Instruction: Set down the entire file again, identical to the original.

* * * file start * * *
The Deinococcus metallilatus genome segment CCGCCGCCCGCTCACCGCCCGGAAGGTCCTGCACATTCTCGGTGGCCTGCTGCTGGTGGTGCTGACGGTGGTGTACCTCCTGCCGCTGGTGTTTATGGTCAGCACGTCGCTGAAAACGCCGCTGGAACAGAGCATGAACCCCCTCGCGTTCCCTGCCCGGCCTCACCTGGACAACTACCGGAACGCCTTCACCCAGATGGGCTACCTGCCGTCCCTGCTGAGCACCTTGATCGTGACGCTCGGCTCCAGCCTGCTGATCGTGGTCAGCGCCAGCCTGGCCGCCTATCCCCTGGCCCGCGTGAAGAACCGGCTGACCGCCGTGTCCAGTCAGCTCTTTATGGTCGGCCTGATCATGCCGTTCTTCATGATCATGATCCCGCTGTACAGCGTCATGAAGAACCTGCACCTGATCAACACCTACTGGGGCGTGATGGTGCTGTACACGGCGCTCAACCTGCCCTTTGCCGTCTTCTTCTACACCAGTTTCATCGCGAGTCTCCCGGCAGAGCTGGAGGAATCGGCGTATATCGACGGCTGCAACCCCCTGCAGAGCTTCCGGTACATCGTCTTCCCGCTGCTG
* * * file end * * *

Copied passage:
The Deinococcus metallilatus genome segment CCGCCGCCCGCTCACCGCCCGGAAGGTCCTGCACATTCTCGGTGGCCTGCTGCTGGTGGTGCTGACGGTGGTGTACCTCCTGCCGCTGGTGTTTATGGTCAGCACGTCGCTGAAAACGCCGCTGGAACAGAGCATGAACCCCCTCGCGTTCCCTGCCCGGCCTCACCTGGACAACTACCGGAACGCCTTCACCCAGATGGGCTACCTGCCGTCCCTGCTGAGCACCTTGATCGTGACGCTCGGCTCCAGCCTGCTGATCGTGGTCAGCGCCAGCCTGGCCGCCTATCCCCTGGCCCGCGTGAAGAACCGGCTGACCGCCGTGTCCAGTCAGCTCTTTATGGTCGGCCTGATCATGCCGTTCTTCATGATCATGATCCCGCTGTACAGCGTCATGAAGAACCTGCACCTGATCAACACCTACTGGGGCGTGATGGTGCTGTACACGGCGCTCAACCTGCCCTTTGCCGTCTTCTTCTACACCAGTTTCATCGCGAGTCTCCCGGCAGAGCTGGAGGAATCGGCGTATATCGACGGCTGCAACCCCCTGCAGAGCTTCCGGTACATCGTCTTCCCGCTGCTG